On the Move


The Clash’s Should I Stay or Should I Go almost perfectly embodies the inner conflicts of a PhD student stepping over that threshold and gasping at the sight of the great outdoors. In particular, stay and go tease with the allure of staying put in a place where they have built a familiar life in the last 4 – 5 years, or going out into the academic wilderness known as the post-doc phase.

One key feature of the latter is the question of relocation. Mobility in the academic profession is seen as a perfect virtue. The basic premise is that physical migration leads to knowledge and skill exchange, which benefits the researcher in question, and the field at large. As a result, several carrots, in the form of research funding schemes are available, that prioritize relocation as a core tenet. And even where personal grants don’t apply, the mere intent to work in new, foreign terrain is a preferred trait in a young post-doctoral researcher.

Personally, the idea never felt strange since I heard it the first time. By the time I turned 18, I had already moved halfway across India for undergraduate education, and a few years later, to the Netherlands for a Master’s and later a PhD. Moving was something that came naturally to me; I would shrug at the sound of having to move.

But this new potential move is somewhat different, simply because of the underwhelming career prospects it often carries. For instance, from a 2015 survey, a significant majority of post-doc researchers (85%) in the Netherlands wished to remain in academia, while only 3% could secure a tenure track position. This is in addition to poor remuneration, intense pressures to secure grants, and an implicit culture of unpaid overtime in research spaces. One must ask if those odds are worth uprooting for.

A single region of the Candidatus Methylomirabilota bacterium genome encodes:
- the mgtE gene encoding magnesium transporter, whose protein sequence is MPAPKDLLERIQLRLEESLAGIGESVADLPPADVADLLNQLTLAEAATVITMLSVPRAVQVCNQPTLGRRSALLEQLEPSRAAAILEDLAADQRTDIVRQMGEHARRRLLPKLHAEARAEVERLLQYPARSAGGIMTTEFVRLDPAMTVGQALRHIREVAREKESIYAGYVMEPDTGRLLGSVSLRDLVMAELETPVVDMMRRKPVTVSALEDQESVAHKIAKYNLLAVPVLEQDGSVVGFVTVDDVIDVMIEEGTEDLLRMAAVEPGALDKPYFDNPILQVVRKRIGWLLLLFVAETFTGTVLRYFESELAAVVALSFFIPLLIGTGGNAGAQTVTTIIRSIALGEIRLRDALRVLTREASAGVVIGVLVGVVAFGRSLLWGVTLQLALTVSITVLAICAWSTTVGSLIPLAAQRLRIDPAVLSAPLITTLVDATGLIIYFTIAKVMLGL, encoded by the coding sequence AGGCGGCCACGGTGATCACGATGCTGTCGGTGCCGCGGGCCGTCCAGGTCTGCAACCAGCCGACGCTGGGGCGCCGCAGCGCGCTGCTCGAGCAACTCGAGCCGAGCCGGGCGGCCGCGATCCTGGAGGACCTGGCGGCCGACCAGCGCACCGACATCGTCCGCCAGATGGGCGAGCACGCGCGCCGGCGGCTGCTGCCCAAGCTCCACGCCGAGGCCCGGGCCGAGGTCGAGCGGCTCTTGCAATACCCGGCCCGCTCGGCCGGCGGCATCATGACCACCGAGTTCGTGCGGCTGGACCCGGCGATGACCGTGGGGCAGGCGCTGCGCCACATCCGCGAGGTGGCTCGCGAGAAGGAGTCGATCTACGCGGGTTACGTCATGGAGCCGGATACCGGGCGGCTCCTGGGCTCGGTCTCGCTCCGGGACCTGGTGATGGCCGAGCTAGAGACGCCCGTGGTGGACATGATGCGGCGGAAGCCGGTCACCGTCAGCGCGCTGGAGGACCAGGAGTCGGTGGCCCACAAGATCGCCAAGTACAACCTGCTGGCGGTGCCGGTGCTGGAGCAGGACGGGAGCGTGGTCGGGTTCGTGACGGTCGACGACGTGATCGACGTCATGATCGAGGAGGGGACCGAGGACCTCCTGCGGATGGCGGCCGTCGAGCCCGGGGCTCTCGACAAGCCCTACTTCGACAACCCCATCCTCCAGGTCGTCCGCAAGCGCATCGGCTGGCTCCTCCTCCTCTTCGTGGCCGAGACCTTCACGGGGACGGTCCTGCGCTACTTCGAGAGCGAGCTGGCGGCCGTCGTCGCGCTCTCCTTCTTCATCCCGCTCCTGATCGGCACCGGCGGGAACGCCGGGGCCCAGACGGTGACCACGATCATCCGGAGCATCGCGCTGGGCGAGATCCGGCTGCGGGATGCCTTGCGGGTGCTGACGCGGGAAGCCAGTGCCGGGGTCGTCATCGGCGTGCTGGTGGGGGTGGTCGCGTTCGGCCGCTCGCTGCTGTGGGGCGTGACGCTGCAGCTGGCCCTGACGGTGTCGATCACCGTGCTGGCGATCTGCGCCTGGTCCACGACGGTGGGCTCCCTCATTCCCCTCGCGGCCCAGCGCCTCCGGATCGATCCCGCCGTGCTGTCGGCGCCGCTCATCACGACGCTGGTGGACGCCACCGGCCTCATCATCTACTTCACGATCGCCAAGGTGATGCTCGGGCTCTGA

At the same time, this seems like the only game in town when it comes to the academic trajectory. And my (supremely relative) youth and the absence of any pressing commitments (starting a family, etc.) do allow the flexibility to take that necessary risk. Basically, I can hopefully afford to be temporarily “poor” in another part of the world in the hopes of being marginally less poor in the years hence. The luxury of that choice is, however, uncommon. One must wonder if this model of recruiting, incentivizing, and managing scientific talent is sustainable over the long term, especially with the changing value-system around work-life balances that subsequent generations of academics are bringing to their fields.

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